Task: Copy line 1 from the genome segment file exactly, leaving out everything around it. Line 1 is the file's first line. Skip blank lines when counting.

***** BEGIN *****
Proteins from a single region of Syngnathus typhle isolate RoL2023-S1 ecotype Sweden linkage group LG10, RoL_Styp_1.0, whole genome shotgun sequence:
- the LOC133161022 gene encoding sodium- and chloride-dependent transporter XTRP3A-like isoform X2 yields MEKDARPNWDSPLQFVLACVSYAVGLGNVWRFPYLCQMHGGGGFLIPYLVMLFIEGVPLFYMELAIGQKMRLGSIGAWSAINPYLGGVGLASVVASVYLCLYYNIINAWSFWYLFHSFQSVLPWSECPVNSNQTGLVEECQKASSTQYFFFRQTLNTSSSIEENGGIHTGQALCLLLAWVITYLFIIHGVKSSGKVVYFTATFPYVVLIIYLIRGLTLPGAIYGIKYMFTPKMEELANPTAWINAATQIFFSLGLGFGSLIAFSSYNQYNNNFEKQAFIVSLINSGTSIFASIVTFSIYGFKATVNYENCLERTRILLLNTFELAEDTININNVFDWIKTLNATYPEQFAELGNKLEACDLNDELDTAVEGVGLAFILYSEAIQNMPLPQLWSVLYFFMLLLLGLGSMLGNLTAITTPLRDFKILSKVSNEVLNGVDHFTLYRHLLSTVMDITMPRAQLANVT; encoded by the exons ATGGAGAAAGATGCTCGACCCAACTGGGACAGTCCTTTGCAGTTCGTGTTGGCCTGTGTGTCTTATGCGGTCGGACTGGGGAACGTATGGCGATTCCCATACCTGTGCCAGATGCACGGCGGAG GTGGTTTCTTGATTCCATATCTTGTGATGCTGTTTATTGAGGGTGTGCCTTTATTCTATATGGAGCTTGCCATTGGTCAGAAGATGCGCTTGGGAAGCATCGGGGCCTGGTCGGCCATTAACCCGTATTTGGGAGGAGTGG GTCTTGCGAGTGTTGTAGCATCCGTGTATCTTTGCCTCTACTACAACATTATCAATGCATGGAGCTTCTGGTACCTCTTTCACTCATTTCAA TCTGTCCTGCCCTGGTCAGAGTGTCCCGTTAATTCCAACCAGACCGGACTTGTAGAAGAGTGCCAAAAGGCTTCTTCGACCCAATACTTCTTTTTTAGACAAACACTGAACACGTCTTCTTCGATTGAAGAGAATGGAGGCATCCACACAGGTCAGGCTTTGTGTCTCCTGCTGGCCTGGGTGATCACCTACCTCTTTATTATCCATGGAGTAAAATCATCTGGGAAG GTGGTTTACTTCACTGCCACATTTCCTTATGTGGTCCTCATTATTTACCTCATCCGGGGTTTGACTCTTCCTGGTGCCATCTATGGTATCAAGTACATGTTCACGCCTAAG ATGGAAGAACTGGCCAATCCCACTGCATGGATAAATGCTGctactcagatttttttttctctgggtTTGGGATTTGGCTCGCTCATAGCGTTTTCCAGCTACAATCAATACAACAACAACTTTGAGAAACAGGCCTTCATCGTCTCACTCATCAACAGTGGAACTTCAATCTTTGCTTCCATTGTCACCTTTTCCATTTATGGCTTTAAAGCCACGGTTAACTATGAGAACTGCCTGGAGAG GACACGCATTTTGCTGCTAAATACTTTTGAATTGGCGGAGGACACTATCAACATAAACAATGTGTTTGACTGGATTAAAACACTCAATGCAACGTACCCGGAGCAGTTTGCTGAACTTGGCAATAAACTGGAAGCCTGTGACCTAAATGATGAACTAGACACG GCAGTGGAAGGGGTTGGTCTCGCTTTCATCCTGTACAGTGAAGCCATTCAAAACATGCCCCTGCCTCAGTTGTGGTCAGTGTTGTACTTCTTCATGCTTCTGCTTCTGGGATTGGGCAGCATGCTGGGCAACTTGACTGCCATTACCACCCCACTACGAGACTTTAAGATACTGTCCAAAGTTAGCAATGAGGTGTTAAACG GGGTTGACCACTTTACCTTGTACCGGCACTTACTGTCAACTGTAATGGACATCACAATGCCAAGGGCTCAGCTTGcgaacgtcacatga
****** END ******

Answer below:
Proteins from a single region of Syngnathus typhle isolate RoL2023-S1 ecotype Sweden linkage group LG10, RoL_Styp_1.0, whole genome shotgun sequence: